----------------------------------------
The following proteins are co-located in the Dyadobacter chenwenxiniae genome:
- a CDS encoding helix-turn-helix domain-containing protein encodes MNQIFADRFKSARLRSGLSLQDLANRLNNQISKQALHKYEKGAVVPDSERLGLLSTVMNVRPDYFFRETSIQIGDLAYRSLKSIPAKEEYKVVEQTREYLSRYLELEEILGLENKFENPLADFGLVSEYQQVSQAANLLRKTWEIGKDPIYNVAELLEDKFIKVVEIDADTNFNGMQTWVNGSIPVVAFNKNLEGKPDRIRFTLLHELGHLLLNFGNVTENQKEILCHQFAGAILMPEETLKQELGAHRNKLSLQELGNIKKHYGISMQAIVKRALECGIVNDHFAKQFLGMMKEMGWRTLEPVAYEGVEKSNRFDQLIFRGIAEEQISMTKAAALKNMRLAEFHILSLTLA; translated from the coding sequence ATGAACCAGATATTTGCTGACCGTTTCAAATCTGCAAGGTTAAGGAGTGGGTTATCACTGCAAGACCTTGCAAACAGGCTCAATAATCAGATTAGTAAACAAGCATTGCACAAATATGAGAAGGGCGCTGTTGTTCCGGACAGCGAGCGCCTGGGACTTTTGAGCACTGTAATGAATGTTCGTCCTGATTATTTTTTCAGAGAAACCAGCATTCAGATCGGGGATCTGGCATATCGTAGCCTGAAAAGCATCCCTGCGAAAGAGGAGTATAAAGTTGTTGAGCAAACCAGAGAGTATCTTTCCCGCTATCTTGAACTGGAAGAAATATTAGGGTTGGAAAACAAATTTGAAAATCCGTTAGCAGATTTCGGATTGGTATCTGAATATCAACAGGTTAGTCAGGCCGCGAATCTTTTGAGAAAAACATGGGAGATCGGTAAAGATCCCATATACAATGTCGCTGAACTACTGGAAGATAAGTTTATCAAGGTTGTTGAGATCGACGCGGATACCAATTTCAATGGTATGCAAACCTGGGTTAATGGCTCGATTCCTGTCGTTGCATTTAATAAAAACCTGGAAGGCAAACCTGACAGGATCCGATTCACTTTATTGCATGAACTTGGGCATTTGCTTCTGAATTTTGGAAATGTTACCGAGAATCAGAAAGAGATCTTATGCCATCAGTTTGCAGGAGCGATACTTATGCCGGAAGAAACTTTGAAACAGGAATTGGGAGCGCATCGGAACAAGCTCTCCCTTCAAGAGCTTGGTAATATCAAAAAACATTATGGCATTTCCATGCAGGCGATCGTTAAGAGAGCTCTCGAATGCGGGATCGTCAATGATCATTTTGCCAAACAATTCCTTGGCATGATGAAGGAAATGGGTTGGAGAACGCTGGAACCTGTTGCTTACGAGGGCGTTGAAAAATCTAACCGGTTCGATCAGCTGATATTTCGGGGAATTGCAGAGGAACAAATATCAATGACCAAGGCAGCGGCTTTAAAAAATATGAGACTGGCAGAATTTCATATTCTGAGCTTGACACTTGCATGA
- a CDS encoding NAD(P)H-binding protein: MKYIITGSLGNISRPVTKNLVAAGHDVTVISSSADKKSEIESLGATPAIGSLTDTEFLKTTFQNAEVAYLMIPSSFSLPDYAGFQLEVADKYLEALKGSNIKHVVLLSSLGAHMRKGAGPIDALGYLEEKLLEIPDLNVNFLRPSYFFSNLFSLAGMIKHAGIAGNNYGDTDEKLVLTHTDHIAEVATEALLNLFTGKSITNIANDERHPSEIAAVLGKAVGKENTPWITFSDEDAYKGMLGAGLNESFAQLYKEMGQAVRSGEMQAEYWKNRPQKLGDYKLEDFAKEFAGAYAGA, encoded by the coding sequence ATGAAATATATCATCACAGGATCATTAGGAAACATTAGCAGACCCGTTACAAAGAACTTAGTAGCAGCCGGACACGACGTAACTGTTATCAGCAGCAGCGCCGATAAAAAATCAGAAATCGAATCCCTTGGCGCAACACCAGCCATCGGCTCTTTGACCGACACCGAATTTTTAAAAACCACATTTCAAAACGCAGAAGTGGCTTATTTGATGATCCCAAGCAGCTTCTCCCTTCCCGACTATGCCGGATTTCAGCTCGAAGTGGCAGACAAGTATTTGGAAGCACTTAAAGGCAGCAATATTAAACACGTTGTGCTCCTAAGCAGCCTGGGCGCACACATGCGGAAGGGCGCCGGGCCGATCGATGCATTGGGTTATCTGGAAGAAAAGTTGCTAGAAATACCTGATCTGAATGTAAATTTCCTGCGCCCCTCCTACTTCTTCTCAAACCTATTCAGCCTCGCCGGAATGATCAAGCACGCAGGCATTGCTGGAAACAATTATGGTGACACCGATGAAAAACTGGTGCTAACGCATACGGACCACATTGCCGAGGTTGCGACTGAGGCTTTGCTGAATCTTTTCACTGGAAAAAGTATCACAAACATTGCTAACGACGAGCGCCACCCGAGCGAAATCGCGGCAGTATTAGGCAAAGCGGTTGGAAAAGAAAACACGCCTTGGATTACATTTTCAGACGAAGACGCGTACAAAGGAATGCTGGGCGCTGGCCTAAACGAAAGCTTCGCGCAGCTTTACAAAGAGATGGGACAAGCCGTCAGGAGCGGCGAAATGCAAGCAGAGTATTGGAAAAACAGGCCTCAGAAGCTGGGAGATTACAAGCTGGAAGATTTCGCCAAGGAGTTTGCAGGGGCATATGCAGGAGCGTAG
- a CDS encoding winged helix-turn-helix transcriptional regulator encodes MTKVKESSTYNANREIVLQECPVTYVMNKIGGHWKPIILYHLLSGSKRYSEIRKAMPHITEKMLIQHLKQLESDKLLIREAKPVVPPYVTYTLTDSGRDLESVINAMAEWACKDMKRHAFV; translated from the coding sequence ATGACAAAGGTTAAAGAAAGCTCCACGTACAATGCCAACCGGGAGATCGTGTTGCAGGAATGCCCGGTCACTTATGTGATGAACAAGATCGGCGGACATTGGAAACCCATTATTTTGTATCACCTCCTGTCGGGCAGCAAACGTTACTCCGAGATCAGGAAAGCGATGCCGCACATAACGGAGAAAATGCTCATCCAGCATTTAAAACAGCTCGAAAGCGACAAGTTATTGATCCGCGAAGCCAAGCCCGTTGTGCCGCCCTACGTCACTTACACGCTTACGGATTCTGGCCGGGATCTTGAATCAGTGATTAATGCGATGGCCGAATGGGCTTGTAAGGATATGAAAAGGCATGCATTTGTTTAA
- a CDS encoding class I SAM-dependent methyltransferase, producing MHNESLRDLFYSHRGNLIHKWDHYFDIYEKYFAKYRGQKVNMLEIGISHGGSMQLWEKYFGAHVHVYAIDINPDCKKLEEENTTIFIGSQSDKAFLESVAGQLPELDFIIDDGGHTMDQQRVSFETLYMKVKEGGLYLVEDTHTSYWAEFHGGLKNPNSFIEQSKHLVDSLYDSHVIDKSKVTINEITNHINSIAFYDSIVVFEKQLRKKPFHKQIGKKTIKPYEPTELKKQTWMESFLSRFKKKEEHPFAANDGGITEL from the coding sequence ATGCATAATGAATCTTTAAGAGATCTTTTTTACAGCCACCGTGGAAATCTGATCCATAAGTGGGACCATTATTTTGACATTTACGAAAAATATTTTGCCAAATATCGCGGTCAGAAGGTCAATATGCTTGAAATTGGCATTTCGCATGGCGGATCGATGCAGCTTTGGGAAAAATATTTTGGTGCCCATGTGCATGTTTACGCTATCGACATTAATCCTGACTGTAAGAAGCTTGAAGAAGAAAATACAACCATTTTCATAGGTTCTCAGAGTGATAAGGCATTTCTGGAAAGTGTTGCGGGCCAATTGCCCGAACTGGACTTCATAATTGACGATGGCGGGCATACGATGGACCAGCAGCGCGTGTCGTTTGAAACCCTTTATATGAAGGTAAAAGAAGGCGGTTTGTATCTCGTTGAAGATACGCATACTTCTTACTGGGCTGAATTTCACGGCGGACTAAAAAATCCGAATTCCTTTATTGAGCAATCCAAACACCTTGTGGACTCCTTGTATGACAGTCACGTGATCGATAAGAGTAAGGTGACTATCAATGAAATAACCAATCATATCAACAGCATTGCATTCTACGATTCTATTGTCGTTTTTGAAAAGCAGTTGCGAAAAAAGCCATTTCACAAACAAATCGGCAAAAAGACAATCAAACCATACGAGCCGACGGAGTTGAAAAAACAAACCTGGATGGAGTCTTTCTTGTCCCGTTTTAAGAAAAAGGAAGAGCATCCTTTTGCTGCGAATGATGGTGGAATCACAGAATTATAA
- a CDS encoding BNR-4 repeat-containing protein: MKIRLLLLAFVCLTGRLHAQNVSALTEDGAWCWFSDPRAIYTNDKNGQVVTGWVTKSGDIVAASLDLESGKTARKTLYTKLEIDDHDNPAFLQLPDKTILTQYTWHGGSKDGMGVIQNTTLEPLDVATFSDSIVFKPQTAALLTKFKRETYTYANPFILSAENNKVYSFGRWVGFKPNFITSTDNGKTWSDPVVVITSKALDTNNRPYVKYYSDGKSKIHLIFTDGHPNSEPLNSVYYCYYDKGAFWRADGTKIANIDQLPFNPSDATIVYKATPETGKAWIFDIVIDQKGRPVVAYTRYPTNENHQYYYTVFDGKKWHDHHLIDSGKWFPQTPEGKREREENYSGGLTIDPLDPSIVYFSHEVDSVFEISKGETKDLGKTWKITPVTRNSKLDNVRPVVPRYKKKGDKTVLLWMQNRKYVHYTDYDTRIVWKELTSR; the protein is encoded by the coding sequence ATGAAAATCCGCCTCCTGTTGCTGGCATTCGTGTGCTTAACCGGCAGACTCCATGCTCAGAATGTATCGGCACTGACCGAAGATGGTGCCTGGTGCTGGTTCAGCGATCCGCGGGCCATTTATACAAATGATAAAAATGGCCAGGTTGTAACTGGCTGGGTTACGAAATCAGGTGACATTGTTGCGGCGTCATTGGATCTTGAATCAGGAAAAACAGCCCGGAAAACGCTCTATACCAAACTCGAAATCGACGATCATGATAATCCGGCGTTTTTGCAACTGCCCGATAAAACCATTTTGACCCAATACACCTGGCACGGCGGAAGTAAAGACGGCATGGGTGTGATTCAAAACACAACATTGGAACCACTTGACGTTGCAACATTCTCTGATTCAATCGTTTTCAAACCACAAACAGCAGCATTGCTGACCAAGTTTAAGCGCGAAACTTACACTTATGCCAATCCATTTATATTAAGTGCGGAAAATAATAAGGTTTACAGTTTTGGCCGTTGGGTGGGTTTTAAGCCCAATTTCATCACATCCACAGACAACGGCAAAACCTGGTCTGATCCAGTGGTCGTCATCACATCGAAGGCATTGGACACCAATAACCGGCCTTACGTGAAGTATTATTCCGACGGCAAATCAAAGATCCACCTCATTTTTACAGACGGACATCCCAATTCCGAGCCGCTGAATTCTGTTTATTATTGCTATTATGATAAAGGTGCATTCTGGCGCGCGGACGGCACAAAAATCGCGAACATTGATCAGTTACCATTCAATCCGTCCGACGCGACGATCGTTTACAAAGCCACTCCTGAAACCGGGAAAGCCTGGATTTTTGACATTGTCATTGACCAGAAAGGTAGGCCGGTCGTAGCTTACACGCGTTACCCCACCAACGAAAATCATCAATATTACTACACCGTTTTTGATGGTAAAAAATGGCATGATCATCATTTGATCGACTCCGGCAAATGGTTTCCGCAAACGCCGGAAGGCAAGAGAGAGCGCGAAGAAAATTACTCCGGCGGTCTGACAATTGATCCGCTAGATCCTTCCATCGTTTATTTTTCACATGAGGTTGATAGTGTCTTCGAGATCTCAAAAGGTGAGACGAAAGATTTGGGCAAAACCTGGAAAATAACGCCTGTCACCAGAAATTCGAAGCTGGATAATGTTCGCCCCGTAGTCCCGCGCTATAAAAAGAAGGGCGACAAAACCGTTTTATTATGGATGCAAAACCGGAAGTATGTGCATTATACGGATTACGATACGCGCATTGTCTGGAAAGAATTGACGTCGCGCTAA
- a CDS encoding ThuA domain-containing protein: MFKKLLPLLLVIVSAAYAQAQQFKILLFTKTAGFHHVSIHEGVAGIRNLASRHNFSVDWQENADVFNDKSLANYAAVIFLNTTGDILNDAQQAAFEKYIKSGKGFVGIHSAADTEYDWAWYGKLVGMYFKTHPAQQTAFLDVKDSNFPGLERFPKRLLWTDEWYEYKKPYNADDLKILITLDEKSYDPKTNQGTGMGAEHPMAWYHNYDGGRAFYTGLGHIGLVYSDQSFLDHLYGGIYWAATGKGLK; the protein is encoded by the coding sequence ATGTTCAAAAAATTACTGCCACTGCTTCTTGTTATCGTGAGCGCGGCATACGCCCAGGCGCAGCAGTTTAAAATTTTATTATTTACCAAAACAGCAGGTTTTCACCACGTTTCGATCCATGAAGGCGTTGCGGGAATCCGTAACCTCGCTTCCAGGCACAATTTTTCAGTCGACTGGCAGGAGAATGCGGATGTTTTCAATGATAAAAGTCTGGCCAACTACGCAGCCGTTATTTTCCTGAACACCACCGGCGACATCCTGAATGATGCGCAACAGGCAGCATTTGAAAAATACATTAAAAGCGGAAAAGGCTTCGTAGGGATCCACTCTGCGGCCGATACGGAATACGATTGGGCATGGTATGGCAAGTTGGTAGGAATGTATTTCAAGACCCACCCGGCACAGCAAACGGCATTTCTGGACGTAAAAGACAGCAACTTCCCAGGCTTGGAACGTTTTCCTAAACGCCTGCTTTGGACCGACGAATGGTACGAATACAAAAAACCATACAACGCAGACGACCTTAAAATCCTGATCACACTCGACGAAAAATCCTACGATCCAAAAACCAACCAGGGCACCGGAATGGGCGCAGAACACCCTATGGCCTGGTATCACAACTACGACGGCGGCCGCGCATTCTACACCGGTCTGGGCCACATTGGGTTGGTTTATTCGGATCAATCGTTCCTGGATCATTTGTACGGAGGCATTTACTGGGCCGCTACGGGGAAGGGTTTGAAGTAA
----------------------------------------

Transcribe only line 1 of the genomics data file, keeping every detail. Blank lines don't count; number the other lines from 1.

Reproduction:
The following proteins are co-located in the Dyadobacter chenwenxiniae genome: